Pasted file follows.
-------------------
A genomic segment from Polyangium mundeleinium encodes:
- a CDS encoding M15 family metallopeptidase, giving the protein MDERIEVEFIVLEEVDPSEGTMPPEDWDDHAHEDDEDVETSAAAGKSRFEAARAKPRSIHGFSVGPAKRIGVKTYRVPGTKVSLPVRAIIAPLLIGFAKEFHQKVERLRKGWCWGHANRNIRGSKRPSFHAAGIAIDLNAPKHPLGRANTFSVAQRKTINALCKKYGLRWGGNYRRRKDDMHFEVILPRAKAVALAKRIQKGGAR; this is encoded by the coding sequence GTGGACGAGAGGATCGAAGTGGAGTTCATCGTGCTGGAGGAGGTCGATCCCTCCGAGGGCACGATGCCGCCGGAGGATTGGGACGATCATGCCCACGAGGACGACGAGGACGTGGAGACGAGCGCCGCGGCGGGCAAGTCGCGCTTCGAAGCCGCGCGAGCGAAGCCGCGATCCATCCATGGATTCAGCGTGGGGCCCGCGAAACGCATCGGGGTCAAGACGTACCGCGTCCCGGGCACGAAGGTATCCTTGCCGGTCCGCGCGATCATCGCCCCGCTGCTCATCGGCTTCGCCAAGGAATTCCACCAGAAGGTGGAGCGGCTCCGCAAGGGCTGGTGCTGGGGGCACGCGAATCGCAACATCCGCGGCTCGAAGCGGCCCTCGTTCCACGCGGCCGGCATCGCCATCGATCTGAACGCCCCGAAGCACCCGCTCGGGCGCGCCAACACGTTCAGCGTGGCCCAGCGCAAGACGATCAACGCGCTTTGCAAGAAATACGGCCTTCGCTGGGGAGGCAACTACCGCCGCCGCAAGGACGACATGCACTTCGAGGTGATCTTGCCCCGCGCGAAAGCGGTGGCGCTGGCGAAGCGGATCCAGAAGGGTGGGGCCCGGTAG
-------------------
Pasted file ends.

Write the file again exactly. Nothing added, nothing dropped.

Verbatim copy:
A genomic segment from Polyangium mundeleinium encodes:
- a CDS encoding M15 family metallopeptidase, giving the protein MDERIEVEFIVLEEVDPSEGTMPPEDWDDHAHEDDEDVETSAAAGKSRFEAARAKPRSIHGFSVGPAKRIGVKTYRVPGTKVSLPVRAIIAPLLIGFAKEFHQKVERLRKGWCWGHANRNIRGSKRPSFHAAGIAIDLNAPKHPLGRANTFSVAQRKTINALCKKYGLRWGGNYRRRKDDMHFEVILPRAKAVALAKRIQKGGAR; this is encoded by the coding sequence GTGGACGAGAGGATCGAAGTGGAGTTCATCGTGCTGGAGGAGGTCGATCCCTCCGAGGGCACGATGCCGCCGGAGGATTGGGACGATCATGCCCACGAGGACGACGAGGACGTGGAGACGAGCGCCGCGGCGGGCAAGTCGCGCTTCGAAGCCGCGCGAGCGAAGCCGCGATCCATCCATGGATTCAGCGTGGGGCCCGCGAAACGCATCGGGGTCAAGACGTACCGCGTCCCGGGCACGAAGGTATCCTTGCCGGTCCGCGCGATCATCGCCCCGCTGCTCATCGGCTTCGCCAAGGAATTCCACCAGAAGGTGGAGCGGCTCCGCAAGGGCTGGTGCTGGGGGCACGCGAATCGCAACATCCGCGGCTCGAAGCGGCCCTCGTTCCACGCGGCCGGCATCGCCATCGATCTGAACGCCCCGAAGCACCCGCTCGGGCGCGCCAACACGTTCAGCGTGGCCCAGCGCAAGACGATCAACGCGCTTTGCAAGAAATACGGCCTTCGCTGGGGAGGCAACTACCGCCGCCGCAAGGACGACATGCACTTCGAGGTGATCTTGCCCCGCGCGAAAGCGGTGGCGCTGGCGAAGCGGATCCAGAAGGGTGGGGCCCGGTAG